Gaining internal buy-in for a business continuity program from peers and executive leadership is a common challenge for business continuity and disaster recovery (BC/DR) professionals. This collection of frequently asked questions provides some talking points for BC/DR managers who want to help their organization engage in more effective business continuity practices.
I have found three primary ways to use business continuity to achieve cost savings. The first is by identifying redundancies. When business continuity planning goes down to the dependency level — mapping business processes to their needed vendors, locations, applications, systems, staff, and equipment — you can see where there may be duplicate operations.
The second way to achieve cost savings is by identifying true recovery time and recovery point objectives [RTOs and RPOs]. Business environments change rapidly, and in some cases, what was a critical priority in the past no longer reaches that level. This means there may be some systems that have a better RTO/RPO than is actually needed.
Finally, organizations can leverage the data collected during the BC planning process for other GRC purposes. For example, your vendor management program needs your database of critical vendors; your IT risk management program needs the system inventory list; and your enterprise risk management program needs the business process list.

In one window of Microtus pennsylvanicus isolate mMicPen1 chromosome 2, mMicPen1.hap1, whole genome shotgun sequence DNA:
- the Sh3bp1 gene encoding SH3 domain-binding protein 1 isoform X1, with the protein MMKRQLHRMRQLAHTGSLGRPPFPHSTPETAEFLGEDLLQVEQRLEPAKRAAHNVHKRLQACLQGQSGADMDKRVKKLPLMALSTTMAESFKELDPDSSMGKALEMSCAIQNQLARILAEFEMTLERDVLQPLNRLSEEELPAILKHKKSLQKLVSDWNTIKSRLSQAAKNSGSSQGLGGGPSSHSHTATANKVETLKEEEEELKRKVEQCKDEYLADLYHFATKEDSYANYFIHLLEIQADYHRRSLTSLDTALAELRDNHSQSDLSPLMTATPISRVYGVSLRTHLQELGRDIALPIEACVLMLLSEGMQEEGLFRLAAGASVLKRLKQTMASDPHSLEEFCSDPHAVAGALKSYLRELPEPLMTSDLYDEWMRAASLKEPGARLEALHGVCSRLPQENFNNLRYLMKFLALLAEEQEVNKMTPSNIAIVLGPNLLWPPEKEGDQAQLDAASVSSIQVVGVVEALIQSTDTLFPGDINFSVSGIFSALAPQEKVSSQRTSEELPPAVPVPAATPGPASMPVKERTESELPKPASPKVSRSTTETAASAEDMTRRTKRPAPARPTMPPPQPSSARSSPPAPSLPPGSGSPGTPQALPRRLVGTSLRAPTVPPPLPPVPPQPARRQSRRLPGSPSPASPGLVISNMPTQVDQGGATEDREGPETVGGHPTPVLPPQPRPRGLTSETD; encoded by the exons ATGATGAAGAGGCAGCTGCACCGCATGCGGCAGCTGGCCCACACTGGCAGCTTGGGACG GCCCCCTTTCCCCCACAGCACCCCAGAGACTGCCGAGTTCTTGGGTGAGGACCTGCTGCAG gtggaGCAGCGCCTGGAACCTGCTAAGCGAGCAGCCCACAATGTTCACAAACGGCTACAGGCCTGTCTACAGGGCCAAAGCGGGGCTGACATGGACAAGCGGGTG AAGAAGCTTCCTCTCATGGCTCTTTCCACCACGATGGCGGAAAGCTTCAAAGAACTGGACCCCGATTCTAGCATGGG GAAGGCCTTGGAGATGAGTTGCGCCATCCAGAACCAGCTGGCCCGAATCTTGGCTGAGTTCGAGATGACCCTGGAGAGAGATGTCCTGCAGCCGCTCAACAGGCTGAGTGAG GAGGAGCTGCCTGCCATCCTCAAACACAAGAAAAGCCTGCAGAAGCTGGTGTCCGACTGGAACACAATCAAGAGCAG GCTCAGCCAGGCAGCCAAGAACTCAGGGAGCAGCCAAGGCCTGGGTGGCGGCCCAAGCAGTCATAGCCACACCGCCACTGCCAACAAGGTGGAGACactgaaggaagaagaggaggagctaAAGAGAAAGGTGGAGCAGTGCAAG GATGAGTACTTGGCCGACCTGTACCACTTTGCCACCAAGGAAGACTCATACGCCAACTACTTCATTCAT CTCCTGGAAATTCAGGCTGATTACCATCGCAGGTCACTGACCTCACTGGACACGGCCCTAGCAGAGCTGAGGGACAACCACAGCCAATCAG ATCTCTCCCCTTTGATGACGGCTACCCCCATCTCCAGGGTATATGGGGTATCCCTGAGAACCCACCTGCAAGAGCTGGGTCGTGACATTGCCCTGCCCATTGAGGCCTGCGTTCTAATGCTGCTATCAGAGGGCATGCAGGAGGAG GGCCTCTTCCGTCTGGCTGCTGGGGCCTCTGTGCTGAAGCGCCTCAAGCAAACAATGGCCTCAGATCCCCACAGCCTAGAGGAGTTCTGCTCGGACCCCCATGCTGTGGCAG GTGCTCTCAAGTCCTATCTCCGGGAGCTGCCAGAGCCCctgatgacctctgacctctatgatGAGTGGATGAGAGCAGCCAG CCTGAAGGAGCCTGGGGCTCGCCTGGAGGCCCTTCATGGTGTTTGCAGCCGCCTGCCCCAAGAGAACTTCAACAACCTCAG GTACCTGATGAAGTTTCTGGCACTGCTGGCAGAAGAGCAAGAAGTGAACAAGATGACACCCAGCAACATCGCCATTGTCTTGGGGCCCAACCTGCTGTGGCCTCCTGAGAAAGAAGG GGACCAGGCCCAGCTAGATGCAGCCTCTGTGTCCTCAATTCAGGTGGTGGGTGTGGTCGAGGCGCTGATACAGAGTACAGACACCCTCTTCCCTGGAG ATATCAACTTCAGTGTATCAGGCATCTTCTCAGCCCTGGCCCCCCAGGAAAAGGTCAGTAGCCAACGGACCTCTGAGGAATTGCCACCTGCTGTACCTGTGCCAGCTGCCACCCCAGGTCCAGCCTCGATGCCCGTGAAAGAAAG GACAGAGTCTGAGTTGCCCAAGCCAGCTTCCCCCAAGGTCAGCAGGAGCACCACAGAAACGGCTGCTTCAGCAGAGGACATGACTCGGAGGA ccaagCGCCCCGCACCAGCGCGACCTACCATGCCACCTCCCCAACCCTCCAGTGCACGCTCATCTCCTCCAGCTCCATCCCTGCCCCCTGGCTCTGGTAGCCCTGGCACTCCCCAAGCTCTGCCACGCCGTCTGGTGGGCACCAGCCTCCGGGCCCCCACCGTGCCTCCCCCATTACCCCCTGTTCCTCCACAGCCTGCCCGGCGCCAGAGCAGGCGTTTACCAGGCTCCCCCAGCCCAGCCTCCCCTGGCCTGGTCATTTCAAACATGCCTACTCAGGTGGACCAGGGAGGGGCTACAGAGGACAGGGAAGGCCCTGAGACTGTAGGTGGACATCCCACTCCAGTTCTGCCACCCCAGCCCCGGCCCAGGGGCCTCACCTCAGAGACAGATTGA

The obvious ways a business continuity plan provides benefit to the whole organization is by protecting life, ensuring compliance, reducing risk, eliminating single points of failure, and keeping staff trained. One often overlooked benefit is the ability to leverage data gathered in the business continuity program for other governance, risk, and compliance efforts. Vendor lists can be shared with vendor management. Business processes can be shared with enterprise risk management. Disaster recovery times for technology can be shared with IT risk management to help with the ‘A’ in the CIA model (confidentiality, integrity, and availability) for effective information security programs. Mapping IT systems to business processes can also assist with privacy programs such as GLBA or HIPAA.
Sometimes working in a larger organization is challenging when you don’t understand how your job fits into the overall company mission. It is vital to your ongoing career path to understand how your job/department ultimately serves your customers. Business continuity can help clarify this role during the business impact analysis by creating dependency maps for your organization. This way, a particular department can see how they ultimately serve the customer.
Organizations can better publicize their business continuity program by working with departments such as public relations or marketing. When working with public relations, use the press release to publish the wins of your business continuity program. Marketing departments that utilize email campaigns are always looking for content to publish. Write up an article explaining the resources, effort, and focus of your business continuity program. Finally, publish a business continuity program statement on your website.
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